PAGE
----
Making the change from granular to liquid inoculant for their pulse crops was not initially part of the plan for the Davey family, but the switch has proven successful for the Clinton Centre croppers.
John Davey, who farms with sons Matthew and James, crops 1600 hectares of wheat, barley, canola, beans and lentils, and had used granular inoculant on his pulse crops for the past 12 years.
But after supply of the granular product, Nodulator, was pulled, he chose to use a liquid inoculant instead due to its longevity compared with other inoculants.
"The problem with granular and peat inoculants is that they've got a short shelf life, so you've got to use them the year you want them, and if you don't use it, it's lost," John said.
"But with the liquid inoculant, which comes as a freeze-dried powder, you can actually keep that for two years.
"We can make sure we get plenty on hand, if we don't use it we can actually store it in a fridge for the next year."
The Daveys use a liquid inoculant called EasyRhiz, which remains effective for 24 hours after being reconstituted.
When you change to a different methodology it's very easy to get things wrong, and it is often not be as good as what you would like.
John said it was important to use rainwater for the process in order to ensure the survival of the nitrogen-fixing bacteria in the inoculant, rhizobia.
"Because tap water is chlorinated to kill bacteria, if you reconstitute with tap water, within thirty minutes the rhizobia are dead," he said.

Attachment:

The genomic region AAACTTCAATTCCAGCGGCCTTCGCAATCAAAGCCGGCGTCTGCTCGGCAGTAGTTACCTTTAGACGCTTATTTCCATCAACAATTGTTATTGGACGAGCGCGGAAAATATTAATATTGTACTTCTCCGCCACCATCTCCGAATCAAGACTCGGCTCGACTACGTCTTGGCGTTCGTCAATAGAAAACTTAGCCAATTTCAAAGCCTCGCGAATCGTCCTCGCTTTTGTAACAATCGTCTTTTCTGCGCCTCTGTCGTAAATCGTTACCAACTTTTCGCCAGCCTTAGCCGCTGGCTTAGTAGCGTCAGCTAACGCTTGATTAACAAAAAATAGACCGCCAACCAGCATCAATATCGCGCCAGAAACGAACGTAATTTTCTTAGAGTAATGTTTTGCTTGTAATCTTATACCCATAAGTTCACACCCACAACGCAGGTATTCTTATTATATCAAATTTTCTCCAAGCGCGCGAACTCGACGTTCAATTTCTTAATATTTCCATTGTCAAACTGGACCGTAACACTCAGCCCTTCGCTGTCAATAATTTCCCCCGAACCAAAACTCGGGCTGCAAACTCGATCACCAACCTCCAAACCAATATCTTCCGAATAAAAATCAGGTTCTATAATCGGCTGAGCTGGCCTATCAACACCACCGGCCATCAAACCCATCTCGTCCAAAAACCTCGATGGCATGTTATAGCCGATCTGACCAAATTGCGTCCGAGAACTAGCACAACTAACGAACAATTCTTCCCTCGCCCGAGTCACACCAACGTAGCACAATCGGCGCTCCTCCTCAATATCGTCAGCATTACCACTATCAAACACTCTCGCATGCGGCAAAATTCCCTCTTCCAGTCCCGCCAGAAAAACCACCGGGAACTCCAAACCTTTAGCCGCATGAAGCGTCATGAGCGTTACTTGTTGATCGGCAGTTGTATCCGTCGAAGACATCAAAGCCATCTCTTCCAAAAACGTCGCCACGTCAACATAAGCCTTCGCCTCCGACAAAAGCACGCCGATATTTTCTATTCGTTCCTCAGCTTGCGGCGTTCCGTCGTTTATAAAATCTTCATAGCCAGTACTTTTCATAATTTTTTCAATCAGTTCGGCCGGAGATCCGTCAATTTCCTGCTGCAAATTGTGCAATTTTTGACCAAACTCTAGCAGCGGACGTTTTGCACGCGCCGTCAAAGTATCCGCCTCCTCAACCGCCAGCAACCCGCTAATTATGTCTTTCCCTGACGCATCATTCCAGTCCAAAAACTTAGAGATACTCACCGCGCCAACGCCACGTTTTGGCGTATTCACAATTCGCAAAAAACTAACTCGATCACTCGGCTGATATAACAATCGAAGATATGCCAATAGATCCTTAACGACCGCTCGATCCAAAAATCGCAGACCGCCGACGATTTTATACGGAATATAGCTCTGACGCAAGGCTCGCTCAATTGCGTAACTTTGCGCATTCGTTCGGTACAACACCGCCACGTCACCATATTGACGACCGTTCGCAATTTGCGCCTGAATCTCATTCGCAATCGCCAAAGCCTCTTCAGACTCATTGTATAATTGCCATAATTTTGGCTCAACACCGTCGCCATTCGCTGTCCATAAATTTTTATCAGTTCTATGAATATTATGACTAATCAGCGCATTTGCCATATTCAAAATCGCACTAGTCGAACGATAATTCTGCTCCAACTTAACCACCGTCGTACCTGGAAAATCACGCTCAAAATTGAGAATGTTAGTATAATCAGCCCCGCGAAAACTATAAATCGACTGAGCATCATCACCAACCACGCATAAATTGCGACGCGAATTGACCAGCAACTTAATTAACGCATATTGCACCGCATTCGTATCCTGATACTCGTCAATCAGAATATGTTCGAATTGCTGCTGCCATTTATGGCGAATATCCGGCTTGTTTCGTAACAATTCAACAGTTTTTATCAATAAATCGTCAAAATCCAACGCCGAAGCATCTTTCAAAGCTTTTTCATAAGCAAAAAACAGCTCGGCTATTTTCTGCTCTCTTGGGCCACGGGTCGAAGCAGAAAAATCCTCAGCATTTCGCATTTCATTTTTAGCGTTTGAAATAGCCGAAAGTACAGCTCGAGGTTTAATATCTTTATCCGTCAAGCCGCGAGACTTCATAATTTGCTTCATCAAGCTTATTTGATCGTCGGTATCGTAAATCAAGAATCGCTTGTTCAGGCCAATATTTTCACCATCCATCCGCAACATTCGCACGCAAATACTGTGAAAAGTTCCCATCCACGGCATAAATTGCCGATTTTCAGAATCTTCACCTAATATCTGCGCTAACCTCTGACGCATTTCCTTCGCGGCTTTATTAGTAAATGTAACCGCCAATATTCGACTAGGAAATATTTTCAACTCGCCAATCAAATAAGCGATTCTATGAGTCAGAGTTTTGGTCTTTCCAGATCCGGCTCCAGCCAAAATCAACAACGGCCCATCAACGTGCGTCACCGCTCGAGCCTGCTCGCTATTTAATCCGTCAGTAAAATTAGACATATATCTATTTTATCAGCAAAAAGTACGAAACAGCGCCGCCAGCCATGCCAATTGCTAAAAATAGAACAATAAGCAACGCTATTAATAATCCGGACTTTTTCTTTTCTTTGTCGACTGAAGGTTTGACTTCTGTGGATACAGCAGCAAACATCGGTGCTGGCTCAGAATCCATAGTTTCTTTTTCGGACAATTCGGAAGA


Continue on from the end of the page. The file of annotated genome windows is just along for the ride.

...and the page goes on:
Once the reconstituted inoculant is mixed with seed, it remains effective for five hours, and while this is longer than peat (two hours), the short window meant that the Daveys had to inoculate while seeding, rather than beforehand.
"We normally do five hours a fill, so if we inoculated beforehand we'd have to reinoculate a fresh batch every fill, and it would just be a nightmare logistically," John said.
To inoculate while seeding, the Daveys attached a "retired" Hardi Commander 4228 spray cart to the back of their airseeder, and built a new liquid inoculant distribution channel onto the seeder, which added inoculant to the seed stream just prior to sowing.
The roots were well-nodulated, with faba bean root samples showing between 50 and 100 nodules on the main stems at the eight-week mark, and John was pleased the liquid inoculant had proven to be effective.
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"When you change to a different methodology it's very easy to get things wrong, and it is often not be as good as what you would like," he said.
"But this year, it's worked very well.
"Farming is a big, expensive business, and if you get these kind of things wrong it will cost you a lot of money."
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Clinton Centre cropper John Davey said a liquid distribution channel added to his airseeder had many benefits, in addition to allowing the successful delivery of liquid inoculant.
The inoculated seed and fertiliser are delivered in two separate tubes, in order to ensure the inoculant remains effective.
"We're double shooting so we've got a separate air system for the fertiliser and for the seed, so that means the inoculant is kept away from the channel with fertiliser (which kills rhizobia)," Mr Davey said.
There are now six distribution channels on the airseeder - three liquid and three granular - which Mr Davey said delivered products such as trace elements, fertilisers, inoculant, fungicides and seed.
"We're not always using all six channels on the seeder, it depends on the operation," he said.
Mr Davey said the extra liquid channel would be used to complete nutrient trials, such as testing different rates of liquid phosphorus, and one granular channel was being set up to be able to spread mouse bait, in the event of a mouse plague.
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